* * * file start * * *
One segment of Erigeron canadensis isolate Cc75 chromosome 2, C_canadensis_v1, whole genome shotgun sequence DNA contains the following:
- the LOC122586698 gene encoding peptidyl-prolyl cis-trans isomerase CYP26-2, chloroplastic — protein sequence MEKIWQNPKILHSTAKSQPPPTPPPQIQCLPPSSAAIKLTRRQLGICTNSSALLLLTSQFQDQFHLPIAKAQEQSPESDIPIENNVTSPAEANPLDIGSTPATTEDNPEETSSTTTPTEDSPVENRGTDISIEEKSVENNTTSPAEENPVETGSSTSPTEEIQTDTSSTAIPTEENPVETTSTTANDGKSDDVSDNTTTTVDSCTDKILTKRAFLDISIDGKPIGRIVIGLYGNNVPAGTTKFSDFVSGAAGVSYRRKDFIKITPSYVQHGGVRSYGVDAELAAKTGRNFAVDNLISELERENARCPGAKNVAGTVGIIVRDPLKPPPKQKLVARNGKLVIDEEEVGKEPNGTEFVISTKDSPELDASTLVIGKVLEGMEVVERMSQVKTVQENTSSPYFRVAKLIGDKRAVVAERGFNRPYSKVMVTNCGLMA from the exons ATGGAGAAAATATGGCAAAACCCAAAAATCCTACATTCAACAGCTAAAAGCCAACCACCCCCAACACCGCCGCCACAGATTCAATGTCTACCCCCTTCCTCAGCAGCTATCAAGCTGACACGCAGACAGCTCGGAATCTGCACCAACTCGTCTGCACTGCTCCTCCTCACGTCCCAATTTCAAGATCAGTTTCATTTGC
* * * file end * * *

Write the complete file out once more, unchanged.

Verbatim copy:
One segment of Erigeron canadensis isolate Cc75 chromosome 2, C_canadensis_v1, whole genome shotgun sequence DNA contains the following:
- the LOC122586698 gene encoding peptidyl-prolyl cis-trans isomerase CYP26-2, chloroplastic — protein sequence MEKIWQNPKILHSTAKSQPPPTPPPQIQCLPPSSAAIKLTRRQLGICTNSSALLLLTSQFQDQFHLPIAKAQEQSPESDIPIENNVTSPAEANPLDIGSTPATTEDNPEETSSTTTPTEDSPVENRGTDISIEEKSVENNTTSPAEENPVETGSSTSPTEEIQTDTSSTAIPTEENPVETTSTTANDGKSDDVSDNTTTTVDSCTDKILTKRAFLDISIDGKPIGRIVIGLYGNNVPAGTTKFSDFVSGAAGVSYRRKDFIKITPSYVQHGGVRSYGVDAELAAKTGRNFAVDNLISELERENARCPGAKNVAGTVGIIVRDPLKPPPKQKLVARNGKLVIDEEEVGKEPNGTEFVISTKDSPELDASTLVIGKVLEGMEVVERMSQVKTVQENTSSPYFRVAKLIGDKRAVVAERGFNRPYSKVMVTNCGLMA from the exons ATGGAGAAAATATGGCAAAACCCAAAAATCCTACATTCAACAGCTAAAAGCCAACCACCCCCAACACCGCCGCCACAGATTCAATGTCTACCCCCTTCCTCAGCAGCTATCAAGCTGACACGCAGACAGCTCGGAATCTGCACCAACTCGTCTGCACTGCTCCTCCTCACGTCCCAATTTCAAGATCAGTTTCATTTGC